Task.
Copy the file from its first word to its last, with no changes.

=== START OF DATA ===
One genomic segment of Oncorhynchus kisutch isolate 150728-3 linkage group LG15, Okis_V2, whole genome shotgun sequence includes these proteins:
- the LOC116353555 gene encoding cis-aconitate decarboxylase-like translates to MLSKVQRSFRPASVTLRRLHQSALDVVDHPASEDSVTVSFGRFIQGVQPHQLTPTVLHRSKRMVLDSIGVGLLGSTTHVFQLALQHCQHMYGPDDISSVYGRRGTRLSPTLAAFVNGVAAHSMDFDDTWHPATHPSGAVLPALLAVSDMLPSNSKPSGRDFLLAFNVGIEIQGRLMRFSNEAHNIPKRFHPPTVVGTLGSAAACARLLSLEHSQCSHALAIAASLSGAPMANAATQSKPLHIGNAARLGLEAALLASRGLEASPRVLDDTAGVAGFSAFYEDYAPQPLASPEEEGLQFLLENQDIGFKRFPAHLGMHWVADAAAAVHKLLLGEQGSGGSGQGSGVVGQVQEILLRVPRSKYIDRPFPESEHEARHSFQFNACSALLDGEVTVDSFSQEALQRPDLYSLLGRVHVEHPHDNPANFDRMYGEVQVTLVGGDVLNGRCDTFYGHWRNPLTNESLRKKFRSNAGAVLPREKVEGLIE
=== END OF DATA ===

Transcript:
One genomic segment of Oncorhynchus kisutch isolate 150728-3 linkage group LG15, Okis_V2, whole genome shotgun sequence includes these proteins:
- the LOC116353555 gene encoding cis-aconitate decarboxylase-like translates to MLSKVQRSFRPASVTLRRLHQSALDVVDHPASEDSVTVSFGRFIQGVQPHQLTPTVLHRSKRMVLDSIGVGLLGSTTHVFQLALQHCQHMYGPDDISSVYGRRGTRLSPTLAAFVNGVAAHSMDFDDTWHPATHPSGAVLPALLAVSDMLPSNSKPSGRDFLLAFNVGIEIQGRLMRFSNEAHNIPKRFHPPTVVGTLGSAAACARLLSLEHSQCSHALAIAASLSGAPMANAATQSKPLHIGNAARLGLEAALLASRGLEASPRVLDDTAGVAGFSAFYEDYAPQPLASPEEEGLQFLLENQDIGFKRFPAHLGMHWVADAAAAVHKLLLGEQGSGGSGQGSGVVGQVQEILLRVPRSKYIDRPFPESEHEARHSFQFNACSALLDGEVTVDSFSQEALQRPDLYSLLGRVHVEHPHDNPANFDRMYGEVQVTLVGGDVLNGRCDTFYGHWRNPLTNESLRKKFRSNAGAVLPREKVEGLIE